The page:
CAM is the acronym for Crassulacean Acid Metabolism, named for the Crassulaceae plant family in which it was discovered.

The chemical reaction of CO2 accumulation is similar to that of C4 plants, but in CAM plants CO2 fixation and its assimilation are separated temporally rather than spatially. CAM plants occur mainly in arid regions, where the opening of stomata to take up CO2 would be connected with large losses of water. To reduce this trans-stomatal loss during intense sun (transpiration via the cuticle continues), CAM plants utilize a mechanism that permits nocturnal uptake of CO2. Prefixed CO2 is stored in the vacuoles as malate (and isocitrate) and is subsequently utilized during the daytime in the C-3, Calvin cycle.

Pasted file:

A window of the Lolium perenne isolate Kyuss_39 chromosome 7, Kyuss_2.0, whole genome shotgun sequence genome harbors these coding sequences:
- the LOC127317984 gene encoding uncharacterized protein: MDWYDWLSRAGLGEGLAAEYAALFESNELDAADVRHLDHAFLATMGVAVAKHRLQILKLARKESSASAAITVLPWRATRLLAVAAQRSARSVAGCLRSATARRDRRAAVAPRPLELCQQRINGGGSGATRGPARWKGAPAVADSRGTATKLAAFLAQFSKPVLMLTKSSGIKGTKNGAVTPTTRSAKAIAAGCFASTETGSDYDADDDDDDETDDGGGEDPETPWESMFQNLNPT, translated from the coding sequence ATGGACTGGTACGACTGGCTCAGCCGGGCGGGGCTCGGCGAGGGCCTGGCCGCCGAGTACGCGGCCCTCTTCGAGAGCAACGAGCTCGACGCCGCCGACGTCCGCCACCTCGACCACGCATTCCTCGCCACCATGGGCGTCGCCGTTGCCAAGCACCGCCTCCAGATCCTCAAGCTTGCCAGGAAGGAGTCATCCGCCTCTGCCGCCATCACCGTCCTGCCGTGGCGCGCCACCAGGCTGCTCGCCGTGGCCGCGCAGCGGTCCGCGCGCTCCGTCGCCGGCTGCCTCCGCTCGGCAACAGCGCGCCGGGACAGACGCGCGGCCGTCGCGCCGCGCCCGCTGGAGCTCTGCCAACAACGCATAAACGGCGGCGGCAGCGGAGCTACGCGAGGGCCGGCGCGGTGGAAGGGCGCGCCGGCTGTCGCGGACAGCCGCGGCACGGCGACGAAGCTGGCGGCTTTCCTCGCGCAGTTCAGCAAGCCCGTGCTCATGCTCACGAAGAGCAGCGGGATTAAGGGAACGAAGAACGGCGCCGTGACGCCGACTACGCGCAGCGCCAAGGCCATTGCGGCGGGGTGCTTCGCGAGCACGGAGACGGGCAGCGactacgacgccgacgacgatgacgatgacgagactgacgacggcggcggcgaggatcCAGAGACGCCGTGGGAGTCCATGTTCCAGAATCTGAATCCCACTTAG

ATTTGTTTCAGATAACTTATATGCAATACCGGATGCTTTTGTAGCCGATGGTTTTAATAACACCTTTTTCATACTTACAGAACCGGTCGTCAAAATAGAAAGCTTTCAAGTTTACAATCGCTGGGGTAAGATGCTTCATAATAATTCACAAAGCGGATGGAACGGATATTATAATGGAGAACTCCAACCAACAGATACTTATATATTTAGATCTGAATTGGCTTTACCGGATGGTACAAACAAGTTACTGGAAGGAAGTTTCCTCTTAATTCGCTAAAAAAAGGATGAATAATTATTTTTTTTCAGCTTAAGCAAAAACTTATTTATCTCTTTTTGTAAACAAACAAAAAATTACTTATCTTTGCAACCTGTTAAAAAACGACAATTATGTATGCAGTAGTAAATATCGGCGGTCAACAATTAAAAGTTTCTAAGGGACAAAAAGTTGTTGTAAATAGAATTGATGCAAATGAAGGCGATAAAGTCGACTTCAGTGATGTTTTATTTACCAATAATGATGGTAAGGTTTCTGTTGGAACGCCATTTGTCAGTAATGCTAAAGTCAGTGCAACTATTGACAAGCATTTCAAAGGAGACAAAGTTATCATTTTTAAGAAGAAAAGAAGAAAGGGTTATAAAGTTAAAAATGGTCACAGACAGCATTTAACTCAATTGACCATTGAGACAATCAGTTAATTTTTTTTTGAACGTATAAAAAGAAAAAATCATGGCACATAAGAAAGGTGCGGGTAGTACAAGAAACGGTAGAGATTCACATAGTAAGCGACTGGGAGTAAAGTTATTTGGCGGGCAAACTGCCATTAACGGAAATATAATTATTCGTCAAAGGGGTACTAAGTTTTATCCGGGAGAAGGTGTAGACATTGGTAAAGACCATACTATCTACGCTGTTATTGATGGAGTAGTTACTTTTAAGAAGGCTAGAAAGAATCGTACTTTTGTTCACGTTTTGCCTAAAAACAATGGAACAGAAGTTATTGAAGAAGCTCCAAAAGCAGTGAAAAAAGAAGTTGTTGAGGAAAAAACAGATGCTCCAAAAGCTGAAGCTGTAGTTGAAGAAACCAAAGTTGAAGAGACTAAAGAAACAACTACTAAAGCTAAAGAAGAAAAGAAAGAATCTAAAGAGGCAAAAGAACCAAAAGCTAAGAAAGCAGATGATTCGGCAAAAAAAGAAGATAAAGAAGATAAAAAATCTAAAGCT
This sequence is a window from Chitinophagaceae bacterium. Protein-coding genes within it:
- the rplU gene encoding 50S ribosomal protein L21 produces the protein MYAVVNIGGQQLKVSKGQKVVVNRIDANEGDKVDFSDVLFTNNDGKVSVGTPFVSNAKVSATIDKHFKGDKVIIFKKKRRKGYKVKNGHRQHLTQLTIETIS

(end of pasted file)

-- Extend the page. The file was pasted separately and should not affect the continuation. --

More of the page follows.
Table ~ comparison of C-3, C-4, CAM plants :

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